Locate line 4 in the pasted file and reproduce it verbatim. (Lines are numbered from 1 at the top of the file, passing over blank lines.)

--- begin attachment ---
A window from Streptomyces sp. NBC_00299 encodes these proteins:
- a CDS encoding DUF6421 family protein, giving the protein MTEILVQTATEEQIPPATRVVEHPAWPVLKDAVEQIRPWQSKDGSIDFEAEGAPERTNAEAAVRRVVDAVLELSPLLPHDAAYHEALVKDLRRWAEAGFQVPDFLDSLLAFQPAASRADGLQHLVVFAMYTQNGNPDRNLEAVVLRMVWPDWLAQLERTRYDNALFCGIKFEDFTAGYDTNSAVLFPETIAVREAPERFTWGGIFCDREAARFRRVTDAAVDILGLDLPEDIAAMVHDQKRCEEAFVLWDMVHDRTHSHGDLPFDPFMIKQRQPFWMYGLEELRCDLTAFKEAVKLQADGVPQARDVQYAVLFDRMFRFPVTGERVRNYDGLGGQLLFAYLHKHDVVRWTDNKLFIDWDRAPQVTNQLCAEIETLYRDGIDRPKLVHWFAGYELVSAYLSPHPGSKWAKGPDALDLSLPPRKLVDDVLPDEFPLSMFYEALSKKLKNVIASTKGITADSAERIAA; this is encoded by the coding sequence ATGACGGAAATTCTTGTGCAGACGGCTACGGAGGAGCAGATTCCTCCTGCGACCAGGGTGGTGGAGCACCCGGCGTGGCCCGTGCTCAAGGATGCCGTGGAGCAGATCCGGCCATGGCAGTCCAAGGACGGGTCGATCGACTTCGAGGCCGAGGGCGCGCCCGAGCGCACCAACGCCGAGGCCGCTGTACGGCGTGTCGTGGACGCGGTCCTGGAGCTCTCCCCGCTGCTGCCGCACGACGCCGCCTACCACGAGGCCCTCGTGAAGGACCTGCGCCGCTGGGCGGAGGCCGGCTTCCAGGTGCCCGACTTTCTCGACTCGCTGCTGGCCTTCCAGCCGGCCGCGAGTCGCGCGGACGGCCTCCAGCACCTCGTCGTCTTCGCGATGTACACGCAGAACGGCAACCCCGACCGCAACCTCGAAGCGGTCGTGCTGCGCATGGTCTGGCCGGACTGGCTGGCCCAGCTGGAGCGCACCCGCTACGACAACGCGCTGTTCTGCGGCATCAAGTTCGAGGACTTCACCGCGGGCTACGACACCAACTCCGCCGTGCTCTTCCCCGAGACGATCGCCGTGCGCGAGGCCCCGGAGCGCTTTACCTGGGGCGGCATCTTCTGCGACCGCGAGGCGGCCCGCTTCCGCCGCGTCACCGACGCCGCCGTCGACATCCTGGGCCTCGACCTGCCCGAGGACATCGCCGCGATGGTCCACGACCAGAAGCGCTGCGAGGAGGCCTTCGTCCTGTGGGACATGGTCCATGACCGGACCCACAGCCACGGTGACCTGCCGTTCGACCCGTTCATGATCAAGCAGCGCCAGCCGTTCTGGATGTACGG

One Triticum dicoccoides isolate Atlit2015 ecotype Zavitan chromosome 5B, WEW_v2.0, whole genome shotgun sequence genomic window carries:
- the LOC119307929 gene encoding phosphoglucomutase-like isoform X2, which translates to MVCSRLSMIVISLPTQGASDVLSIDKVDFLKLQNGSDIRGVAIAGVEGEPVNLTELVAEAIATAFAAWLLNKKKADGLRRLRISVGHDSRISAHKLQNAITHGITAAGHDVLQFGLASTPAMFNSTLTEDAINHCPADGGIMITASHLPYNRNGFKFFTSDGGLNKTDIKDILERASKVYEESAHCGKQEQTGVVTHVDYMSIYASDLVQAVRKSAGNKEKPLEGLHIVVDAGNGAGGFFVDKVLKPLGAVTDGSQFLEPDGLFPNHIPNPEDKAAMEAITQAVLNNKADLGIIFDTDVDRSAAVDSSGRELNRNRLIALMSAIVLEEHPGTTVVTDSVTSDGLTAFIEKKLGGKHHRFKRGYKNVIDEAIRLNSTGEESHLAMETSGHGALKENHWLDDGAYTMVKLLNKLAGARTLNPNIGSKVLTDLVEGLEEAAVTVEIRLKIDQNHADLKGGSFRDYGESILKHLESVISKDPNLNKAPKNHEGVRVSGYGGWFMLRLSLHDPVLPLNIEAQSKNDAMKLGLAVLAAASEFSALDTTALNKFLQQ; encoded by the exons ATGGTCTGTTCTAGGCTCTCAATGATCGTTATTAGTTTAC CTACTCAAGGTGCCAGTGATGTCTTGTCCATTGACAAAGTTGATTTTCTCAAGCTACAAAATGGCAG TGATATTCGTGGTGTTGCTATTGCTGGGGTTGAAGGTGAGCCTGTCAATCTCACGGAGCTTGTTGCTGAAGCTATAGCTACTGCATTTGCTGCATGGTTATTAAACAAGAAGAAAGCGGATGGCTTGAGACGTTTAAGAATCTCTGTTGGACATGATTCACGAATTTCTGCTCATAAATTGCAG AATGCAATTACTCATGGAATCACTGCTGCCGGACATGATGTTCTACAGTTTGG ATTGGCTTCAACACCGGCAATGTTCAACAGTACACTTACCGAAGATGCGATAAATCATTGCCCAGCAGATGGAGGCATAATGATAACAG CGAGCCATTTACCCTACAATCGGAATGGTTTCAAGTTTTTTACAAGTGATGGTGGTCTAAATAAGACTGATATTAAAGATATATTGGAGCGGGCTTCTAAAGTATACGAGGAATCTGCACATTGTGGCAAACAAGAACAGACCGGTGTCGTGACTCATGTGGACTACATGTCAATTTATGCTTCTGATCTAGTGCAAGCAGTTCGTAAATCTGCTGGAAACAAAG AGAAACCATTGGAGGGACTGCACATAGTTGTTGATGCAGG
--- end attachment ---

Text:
- the LOC119307929 gene encoding phosphoglucomutase-like isoform X2, which translates to MVCSRLSMIVISLPTQGASDVLSIDKVDFLKLQNGSDIRGVAIAGVEGEPVNLTELVAEAIATAFAAWLLNKKKADGLRRLRISVGHDSRISAHKLQNAITHGITAAGHDVLQFGLASTPAMFNSTLTEDAINHCPADGGIMITASHLPYNRNGFKFFTSDGGLNKTDIKDILERASKVYEESAHCGKQEQTGVVTHVDYMSIYASDLVQAVRKSAGNKEKPLEGLHIVVDAGNGAGGFFVDKVLKPLGAVTDGSQFLEPDGLFPNHIPNPEDKAAMEAITQAVLNNKADLGIIFDTDVDRSAAVDSSGRELNRNRLIALMSAIVLEEHPGTTVVTDSVTSDGLTAFIEKKLGGKHHRFKRGYKNVIDEAIRLNSTGEESHLAMETSGHGALKENHWLDDGAYTMVKLLNKLAGARTLNPNIGSKVLTDLVEGLEEAAVTVEIRLKIDQNHADLKGGSFRDYGESILKHLESVISKDPNLNKAPKNHEGVRVSGYGGWFMLRLSLHDPVLPLNIEAQSKNDAMKLGLAVLAAASEFSALDTTALNKFLQQ; encoded by the exons ATGGTCTGTTCTAGGCTCTCAATGATCGTTATTAGTTTAC CTACTCAAGGTGCCAGTGATGTCTTGTCCATTGACAAAGTTGATTTTCTCAAGCTACAAAATGGCAG TGATATTCGTGGTGTTGCTATTGCTGGGGTTGAAGGTGAGCCTGTCAATCTCACGGAGCTTGTTGCTGAAGCTATAGCTACTGCATTTGCTGCATGGTTATTAAACAAGAAGAAAGCGGATGGCTTGAGACGTTTAAGAATCTCTGTTGGACATGATTCACGAATTTCTGCTCATAAATTGCAG AATGCAATTACTCATGGAATCACTGCTGCCGGACATGATGTTCTACAGTTTGG ATTGGCTTCAACACCGGCAATGTTCAACAGTACACTTACCGAAGATGCGATAAATCATTGCCCAGCAGATGGAGGCATAATGATAACAG CGAGCCATTTACCCTACAATCGGAATGGTTTCAAGTTTTTTACAAGTGATGGTGGTCTAAATAAGACTGATATTAAAGATATATTGGAGCGGGCTTCTAAAGTATACGAGGAATCTGCACATTGTGGCAAACAAGAACAGACCGGTGTCGTGACTCATGTGGACTACATGTCAATTTATGCTTCTGATCTAGTGCAAGCAGTTCGTAAATCTGCTGGAAACAAAG AGAAACCATTGGAGGGACTGCACATAGTTGTTGATGCAGG